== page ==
My cooking is evolving.

I can feel myself drawing on my grandmothers’ instincts, hearing their words. They had so much less – and so many times, they had nothing. The isolation of a mountainside; the solitude of raising six children, or nine children, with no help. World War II and the Greek civil war. Arbitrary murders, starvation on a horrifying scale, life-long traumas. I am in my home, connected to the world, still healthy. This is nothing.

My sister is very far way.

Even if I got up very, very early in the morning, and tried really, really hard to get there, there is no way I could ever make it. She is on the other side of the world, but our isolation brings us closer together. It is no solitude, this mediatised world. Or perhaps, it is a deeper solitude. This is something.

My focus remains strong.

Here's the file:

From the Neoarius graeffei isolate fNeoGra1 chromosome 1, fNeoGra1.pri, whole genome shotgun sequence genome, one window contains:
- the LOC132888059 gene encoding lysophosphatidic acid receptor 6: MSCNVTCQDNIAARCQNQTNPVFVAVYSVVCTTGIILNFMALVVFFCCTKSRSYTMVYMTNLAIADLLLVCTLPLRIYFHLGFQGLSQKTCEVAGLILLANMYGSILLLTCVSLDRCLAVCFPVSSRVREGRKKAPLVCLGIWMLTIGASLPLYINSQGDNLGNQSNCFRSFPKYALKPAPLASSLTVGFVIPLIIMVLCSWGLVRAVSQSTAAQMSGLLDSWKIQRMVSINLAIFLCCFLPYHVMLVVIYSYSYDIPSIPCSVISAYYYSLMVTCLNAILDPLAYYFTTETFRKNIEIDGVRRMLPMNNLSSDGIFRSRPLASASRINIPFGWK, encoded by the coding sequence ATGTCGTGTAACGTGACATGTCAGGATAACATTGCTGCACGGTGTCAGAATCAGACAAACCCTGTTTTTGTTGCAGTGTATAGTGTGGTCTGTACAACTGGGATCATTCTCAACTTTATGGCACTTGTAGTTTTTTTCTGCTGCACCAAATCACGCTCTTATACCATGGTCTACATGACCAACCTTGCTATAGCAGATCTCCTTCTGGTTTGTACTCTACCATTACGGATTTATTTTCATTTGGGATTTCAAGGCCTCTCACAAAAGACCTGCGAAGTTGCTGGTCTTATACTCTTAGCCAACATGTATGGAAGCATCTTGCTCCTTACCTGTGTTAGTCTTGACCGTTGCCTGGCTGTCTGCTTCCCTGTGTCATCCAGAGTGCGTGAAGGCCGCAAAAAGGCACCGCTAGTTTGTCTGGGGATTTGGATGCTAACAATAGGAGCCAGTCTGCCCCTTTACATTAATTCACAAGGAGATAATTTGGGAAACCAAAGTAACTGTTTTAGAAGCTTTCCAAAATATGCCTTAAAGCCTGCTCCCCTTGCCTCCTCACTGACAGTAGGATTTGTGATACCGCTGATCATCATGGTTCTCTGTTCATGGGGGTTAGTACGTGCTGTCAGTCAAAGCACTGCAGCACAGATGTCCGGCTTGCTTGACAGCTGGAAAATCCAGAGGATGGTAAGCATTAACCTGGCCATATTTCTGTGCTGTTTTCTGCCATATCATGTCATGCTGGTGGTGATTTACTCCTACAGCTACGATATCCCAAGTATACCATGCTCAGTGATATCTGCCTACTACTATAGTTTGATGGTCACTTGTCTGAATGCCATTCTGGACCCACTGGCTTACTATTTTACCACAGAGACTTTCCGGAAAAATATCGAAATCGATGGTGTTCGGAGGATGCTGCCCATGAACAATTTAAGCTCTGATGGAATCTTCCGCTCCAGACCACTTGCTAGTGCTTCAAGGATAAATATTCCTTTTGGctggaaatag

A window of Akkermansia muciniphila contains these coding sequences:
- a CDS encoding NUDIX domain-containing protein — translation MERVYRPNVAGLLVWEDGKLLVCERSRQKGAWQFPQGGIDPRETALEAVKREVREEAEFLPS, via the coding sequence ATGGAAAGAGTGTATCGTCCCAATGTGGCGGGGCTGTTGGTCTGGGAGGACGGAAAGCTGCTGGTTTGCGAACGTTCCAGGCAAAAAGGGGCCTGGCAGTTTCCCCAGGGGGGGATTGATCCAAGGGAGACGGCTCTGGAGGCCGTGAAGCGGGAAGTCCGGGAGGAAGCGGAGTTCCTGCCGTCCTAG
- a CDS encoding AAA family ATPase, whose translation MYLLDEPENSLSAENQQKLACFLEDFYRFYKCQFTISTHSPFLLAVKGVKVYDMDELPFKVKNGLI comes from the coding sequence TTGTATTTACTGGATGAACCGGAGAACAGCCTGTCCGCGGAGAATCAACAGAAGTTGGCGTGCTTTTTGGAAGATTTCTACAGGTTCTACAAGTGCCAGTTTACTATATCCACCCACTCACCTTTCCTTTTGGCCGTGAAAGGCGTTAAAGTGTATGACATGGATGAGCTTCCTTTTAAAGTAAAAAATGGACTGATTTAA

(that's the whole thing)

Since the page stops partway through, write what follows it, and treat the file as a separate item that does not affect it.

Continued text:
I feel useful. I am trying my best. My phone rings at all hours. And the email, and messaging. I am speaking to so many people, writing and briefing, responding, trying to find the time to see the big picture, to plan the long term. I use different language for artists, different language for colleagues, different language for politicians, advisers, the media. I wonder if it will be enough. I seek advice, I listen intently, I rethink. Somehow I am finding more and more ways of articulating value. Urgency. The questions that have long defined my work are no longer abstract. The question of what kind of world we want to live in is very real. Democracy is under threat at the time when confidence in democracy is at a nadir and engagement with politics even lower. An understanding of what art means to the future of our cultural life remains very, very poor among the people we elect to make decisions on our behalf. I am trying to stay fit. And yet my focus remains strong, and I am trying my best. That is everything.